Traditional turn-based JRPGs old school Final Fantasy games have really dipped out of style in the past decade or so, only to be replaced with the western style of RPG like The Witcher or Skyrim. Even the Final Fantasy franchise has deviated away from its squad-based, methodical turn-based system in its newer titles. While the genre might not be for everyone, it is great to see Square Enix still developing Traditional JRPGs like Bravely Second: End Layer. A game that is more akin to something from 20 years ago than today, Bravely Second relies heavily on nostalgia to entertain its audience. Unfortunately, that only gets you so far.
Whenever I pick up a new RPG, whether it is a JRPG, ARPG or heck even a Legend of Zelda game, I am expect the first thing to hit me is a sense of wonder, a feeling that I am about to embark on an epic and most importantly, something new and unique to draw me in. Unfortunately, I got none of that from Bravely Second. Someone is kidnapped, and you have to rally some buddies together in order to save them. It is tired, cliche and didn’t provide the exciting hook that I needed to get into the game. The cliche, overdone story doesn’t seem to get any more interesting as you go on, and as I played I kept waiting for the twister the hook to come, but it never did.
I basically started my run in Bravely Second completely blind. I know basically nothing about the series, had never played the first game and wasn’t really sure what to expect. As I played through, I found some character interactions that some characters had met before, but without the foundation of the first game I was a little bit lost on some of the nuances.
I can’t say for certain why the turn-based genre has all but vanished from mainstream gaming these days, maybe it has to do with players on mass wanting more immediate responses out of their games? Whatever the reason it is sad to see such classic gameplay mechanics be relegated to indie games or Pokemon titles. Bravely Second (and I assume its predecessor) bring back the old school turn based RPG in a big way and shows that these games are certainly not forgotten.
As you progress through the game, you will pick out your party members and assign them jobs (basically skill classes) for them to utilise in combat. There’s a fair variety of these jobs and it was fun to pick and choose between different classes but it, along with the turn based structure of the combat made me feeling as I progressed that the whole game had this air of micromanaging to it that left me feel like I spent more time planning than actually playing.
To me, one of the most frustrating parts of the JRPG experience is always the grinding that starts at about the midway point in the game and lasts until the end credits roll (if not beyond). Having to run around and face horde after horde of enemy becomes a tiring exercise that to me can
always succeed in turning what was shaping up to be an epic adventure and turning it into a slow drag. Bravely Second manages a unique solution to this problem with its “Consecutive Chance” feature. When you beat a wave of enemies in one turn, you are given the option to face a second. If you can beat THEM in a single turn then you can opt for a third and so on. Each wave you get nets you an increased multiplier to your experience but also brings with it the risk of NOT defeating your opponents in one turn and thus losing your multiplier. It provides a unique way to level your characters through the game while also adding a real risk vs reward scenario that is often missing from these types of encounters.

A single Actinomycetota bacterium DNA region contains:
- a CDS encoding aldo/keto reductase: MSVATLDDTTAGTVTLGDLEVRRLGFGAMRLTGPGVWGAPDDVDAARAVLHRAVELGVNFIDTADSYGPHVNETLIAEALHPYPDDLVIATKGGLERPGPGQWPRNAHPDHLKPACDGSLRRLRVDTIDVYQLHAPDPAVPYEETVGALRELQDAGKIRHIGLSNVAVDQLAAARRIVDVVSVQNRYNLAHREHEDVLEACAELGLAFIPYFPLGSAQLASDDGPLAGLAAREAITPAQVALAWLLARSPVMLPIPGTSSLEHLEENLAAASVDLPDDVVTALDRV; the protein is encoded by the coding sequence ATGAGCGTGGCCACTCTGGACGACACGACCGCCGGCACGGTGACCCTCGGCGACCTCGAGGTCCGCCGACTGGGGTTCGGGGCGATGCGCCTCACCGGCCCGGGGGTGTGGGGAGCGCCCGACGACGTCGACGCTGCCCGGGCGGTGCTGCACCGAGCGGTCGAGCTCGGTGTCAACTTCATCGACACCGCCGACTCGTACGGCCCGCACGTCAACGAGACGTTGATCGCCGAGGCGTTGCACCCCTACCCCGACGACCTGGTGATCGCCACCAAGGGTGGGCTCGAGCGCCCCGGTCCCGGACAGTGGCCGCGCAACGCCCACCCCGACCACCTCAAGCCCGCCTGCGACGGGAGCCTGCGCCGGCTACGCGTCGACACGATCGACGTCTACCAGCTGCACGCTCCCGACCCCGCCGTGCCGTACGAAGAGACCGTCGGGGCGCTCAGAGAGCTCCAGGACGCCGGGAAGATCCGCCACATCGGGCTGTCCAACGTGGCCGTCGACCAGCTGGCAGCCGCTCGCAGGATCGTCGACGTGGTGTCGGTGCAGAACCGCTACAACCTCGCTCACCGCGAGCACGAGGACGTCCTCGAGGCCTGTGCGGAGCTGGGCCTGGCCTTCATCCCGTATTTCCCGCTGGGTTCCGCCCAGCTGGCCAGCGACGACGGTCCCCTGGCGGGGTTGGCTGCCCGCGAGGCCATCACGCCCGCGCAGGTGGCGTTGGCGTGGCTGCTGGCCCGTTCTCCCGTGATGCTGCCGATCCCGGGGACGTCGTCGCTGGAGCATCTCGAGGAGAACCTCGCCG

Visuals & Audio
For all its shortcomings as a video game, I cannot at all refute how beautiful this game looks. The anime style used for the game’s cut scenes is incredibly detailed and well executed. Everything looks crisp, clean and without any muddiness or blue that you would expect from a game running on the 3DS.
While the game employs a different art style in-game than it does for its cut scenes, the character models here none the less looks amazing. The short, cute almost childlike character models all look awesome and have a surprising amount of detail, including their unique expressive faces.The art style in-game to me was pretty reminiscent of the Final Fantasy Tactics games and could be seen as a bit of a throwback to those titles as a further bit of nostalgia for those who grew up with the genre.
Unfortunately, as great as the game looks, I had some issues with how it sounds. The voice acting was incredibly flat, irritating and at moments downright grating. I ended up turning the sound off on my console in points because I was just absolutely over the sounds of the game.
Like I said in the introduction, JRPGs have fallen out of favour with modern gaming crowds, and Bravely Second seems to epitomise exactly why this is. Don’t get me wrong, this game and the genre in general will definitely find its fans out there, and if you are one of those people who are huge JRPG fans then This should probably be on your radar as you’ll be able to overlook its flaws. However, if you are more of a casual fan or one that prefers a faster-pace of game, then probably give this one a miss. All the nostalgia and pretty visuals in the world cannot help the fact that the plot is boring and tired, or the fact that the gameplay is slow, clunky and filled with more micromanaging than a soccer coach on game day.
Capsule Computers review guidelines can be found here.